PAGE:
Here's something you don't see everyday. Instead of running an old negative of Shogun Assassin through a telecine machine, AnimEigo opted to reconstruct the entire film from the best available elements—that is, negatives from the original Lone Wolf and Cub films. They literally re-edited each cut and transition, matching their work to a master copy of Shogun Assassin, and the improvement is drastic. This 1080p/AVC-encoded transfer is light-years beyond previous DVD incarnations, and it doesn't even exist in the same universe as the ratty VHS dupes that, for a long time, were the only way to see Shogun Assassin at home. In the special features, you can actually watch a comparison between a bootleg, a DVD, and this Blu-ray. It goes without saying that the difference is immediate and immense.There are white specks on the print in almost every scene here, and you'll occasionally spot brief vertical scratches, but aside from the age-related wear 'n' tear, this presentation is very strong. Clarity gets a huge boost; many shots look quite soft compared to the best Blu-ray has to offer, but close-ups are sharp—you can even make out the adhesive tape that holds on the Shogun's eyebrows—and I really don't think much more could be done with the source material. Color is strong as well, with rich woodsy interiors, pale blue skies, even skin tones, and, of course, gallons of Crayola-red blood. Darker scenes are subject to good deal of black crush, but once again, this is probably inherent in the source. There are no DNR or edge enhancement abuses, and I didn't spot any compression-related distractions besides a few instances of splotchy color gradients. The only stand-out wait, what's going on here moments are two extremely brief establishing shots of castles that were nabbed from a noticeably low-rez stock footage source. Each lasts only a few seconds. Overall, I don't think fans could've asked for more.
Shogun Assassin Blu-ray, Audio Quality
Rather than trying to expand Shogun Assassin's soundtrack into a 5.1 presentation, AnimEigo wisely stuck with the original mono, reproduced here by way of an uncompressed English Linear PCM 2.0 mix. Of course, the most distinctive audio element of the film is the groovy Moog synthesizer score by Paul Revere and the Raiders frontman Mark Lindsay, which sounds fantastic. (It's not entirely unlike something you'd hear in an early John Carpenter film.) Cues from the original Lone Wolf and Cub films are included as well, and the music as a whole has a nice sense of presence. Otherwise, the mix is very minimalist. The sound design for the action sequences is sometimes bizarrely stylized; occasionally, all noises will drop out of the mix but the swishing of Ogami's sword as he hews down his foes. Elsewhere, Daigoro's voice-overs take precedence, oddly calling to mind the narration in Terence Malik's Days of Heaven. The dialogue—such as it is—is balanced in the mix and always easy to understand. No real problems here.
Shogun Assassin Blu-ray, Special Features and Extras
There are two tracks here. The first, which appeared on the DVD, features film scholar Ric Meyers and martial arts expert Steve Wilson discussing the Lone Wolf and Cub films, elucidating obscure elements of Japanese tradition, and commenting on the film's sword-based action. The second is an all-new track with producer Davis Weisman, graphic designer Jim Evans (Illustrator), who designed the poster art, and Gibran Evans, who provided the voice of Daigoro when he was seven years old. This track focuses more keenly on the origin of the Shogun Assassin project and the process of reworking the Lone Wolf films for an international audience.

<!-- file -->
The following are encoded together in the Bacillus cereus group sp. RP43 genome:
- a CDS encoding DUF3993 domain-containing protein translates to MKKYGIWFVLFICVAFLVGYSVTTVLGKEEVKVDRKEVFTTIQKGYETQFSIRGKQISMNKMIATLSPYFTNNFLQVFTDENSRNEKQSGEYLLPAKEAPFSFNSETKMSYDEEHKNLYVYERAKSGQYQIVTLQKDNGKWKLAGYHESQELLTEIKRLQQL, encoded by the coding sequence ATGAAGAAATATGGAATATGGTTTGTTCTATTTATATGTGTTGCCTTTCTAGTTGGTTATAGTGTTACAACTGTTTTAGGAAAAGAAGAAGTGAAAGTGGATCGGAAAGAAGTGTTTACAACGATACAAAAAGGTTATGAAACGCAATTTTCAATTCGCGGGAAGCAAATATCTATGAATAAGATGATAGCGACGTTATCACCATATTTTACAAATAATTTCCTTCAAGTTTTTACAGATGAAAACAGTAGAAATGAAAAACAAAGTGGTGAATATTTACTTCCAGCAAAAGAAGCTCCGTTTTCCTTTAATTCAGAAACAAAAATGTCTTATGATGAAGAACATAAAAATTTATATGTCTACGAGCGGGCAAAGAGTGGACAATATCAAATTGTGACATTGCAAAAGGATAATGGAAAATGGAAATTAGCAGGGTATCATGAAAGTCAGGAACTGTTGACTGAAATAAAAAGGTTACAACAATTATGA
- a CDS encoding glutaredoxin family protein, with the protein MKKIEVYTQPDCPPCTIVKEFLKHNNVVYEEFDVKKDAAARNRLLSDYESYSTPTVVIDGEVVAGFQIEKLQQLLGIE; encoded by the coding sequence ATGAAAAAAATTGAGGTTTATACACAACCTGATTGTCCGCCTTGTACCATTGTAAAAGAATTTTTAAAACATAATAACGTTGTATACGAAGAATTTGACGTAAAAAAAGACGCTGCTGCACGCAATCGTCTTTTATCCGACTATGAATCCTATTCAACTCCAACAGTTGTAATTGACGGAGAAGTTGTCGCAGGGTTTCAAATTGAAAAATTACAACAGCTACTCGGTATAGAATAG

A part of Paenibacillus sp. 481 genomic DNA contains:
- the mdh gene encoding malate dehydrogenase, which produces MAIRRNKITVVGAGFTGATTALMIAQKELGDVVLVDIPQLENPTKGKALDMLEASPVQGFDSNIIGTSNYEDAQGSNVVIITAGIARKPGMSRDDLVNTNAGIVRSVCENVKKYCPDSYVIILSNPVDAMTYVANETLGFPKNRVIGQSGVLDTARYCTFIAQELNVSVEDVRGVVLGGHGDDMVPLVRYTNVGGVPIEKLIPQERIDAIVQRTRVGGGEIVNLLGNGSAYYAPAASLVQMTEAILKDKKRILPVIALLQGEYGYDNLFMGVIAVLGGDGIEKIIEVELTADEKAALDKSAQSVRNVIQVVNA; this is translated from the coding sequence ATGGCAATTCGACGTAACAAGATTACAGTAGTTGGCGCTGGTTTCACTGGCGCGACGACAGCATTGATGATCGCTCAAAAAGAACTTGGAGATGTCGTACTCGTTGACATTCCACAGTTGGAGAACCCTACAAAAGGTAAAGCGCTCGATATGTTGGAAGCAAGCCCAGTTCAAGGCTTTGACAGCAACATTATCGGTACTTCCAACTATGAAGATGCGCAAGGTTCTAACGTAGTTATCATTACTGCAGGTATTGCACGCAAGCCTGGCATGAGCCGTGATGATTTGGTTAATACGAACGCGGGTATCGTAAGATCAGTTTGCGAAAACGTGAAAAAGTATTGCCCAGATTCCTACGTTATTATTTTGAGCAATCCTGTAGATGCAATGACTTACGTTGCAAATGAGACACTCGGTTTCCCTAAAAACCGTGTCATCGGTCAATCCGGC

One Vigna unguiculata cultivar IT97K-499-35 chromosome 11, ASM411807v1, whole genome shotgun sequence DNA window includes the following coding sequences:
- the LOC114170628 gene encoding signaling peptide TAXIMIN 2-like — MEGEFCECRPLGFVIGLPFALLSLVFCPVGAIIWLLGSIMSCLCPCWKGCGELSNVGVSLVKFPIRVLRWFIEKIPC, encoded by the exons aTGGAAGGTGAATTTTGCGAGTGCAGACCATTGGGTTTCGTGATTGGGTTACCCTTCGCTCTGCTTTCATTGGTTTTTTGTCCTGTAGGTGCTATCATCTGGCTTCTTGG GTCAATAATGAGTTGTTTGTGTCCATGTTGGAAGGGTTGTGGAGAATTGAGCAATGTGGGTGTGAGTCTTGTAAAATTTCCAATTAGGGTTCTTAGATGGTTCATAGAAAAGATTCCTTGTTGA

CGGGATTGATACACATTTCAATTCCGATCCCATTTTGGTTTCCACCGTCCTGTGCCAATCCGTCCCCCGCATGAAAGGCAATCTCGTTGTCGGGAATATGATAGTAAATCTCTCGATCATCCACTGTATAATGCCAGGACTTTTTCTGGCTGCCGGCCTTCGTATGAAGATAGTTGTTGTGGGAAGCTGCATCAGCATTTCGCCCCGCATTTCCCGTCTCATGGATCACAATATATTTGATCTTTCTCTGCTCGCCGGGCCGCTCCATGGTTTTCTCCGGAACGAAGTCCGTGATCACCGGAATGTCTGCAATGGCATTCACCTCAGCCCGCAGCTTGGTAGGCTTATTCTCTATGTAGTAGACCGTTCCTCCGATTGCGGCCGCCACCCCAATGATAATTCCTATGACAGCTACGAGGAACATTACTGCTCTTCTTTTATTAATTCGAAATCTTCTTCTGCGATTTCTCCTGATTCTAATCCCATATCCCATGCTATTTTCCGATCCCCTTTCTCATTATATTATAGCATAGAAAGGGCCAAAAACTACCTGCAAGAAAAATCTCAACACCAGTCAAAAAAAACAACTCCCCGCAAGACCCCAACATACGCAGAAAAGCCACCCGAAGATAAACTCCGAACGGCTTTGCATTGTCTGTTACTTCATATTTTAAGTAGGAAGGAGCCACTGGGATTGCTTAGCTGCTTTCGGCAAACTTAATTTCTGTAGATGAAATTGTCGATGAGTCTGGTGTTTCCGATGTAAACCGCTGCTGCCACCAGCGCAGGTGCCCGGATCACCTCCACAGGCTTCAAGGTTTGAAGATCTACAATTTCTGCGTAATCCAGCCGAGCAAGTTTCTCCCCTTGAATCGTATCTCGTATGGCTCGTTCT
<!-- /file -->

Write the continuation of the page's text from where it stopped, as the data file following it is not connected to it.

Samuel L. Jackson Interview (1080p, 12:43)
Everyone's favorite Jedi is a huge martial arts movie fan, and in this 2009 interview, Jackson talks extensively about his love for Lone Wolf and Shogun Assassin.
Restoration Gallery (1080p, 3:45)
A showcase of the visual difference between bootleg, DVD, and Blu-ray copies of the film.
Text-only trivia and notes on the high definition remastering process.
HD Trailer (1080p, 2:35)
Shogun Assassin Blu-ray, Overall Score and Recommendation
Cannibalized from the first two Lone Wolf and Cub films, Shogun Assassin is pure, visceral entertainment—there's no real plot to speak of, just non-stop limb-lopping, head-cleaving, blood-spurting samurai action. It's mindless, sure, but it's stylish, campy, darkly funny—sometimes unintentionally—and an absurdly good time. AnimEigo has done a terrific job with this release, assembling an all-new transfer out of the best available source materials, providing an uncompressed audio track, and delivering two informative commentaries. It'll never best the originals, but Shogun Assassin is impossibly fun any way you slice it.
Shogun Assassin: Other Editions
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Shogun Assassin Blu-ray, News and Updates
• AnimEigo Goes Blu-ray with Shogun Assassin - May 28, 2010
Independent studio AnimEigo is entering the Blu-ray arena with the release of Shogun Assassin: 30th Anniversary Collector's Edition, which will hit store shelves on August 24. Shogun Assassin is a US-made condensation of the first two films in the Lone Wolf and ...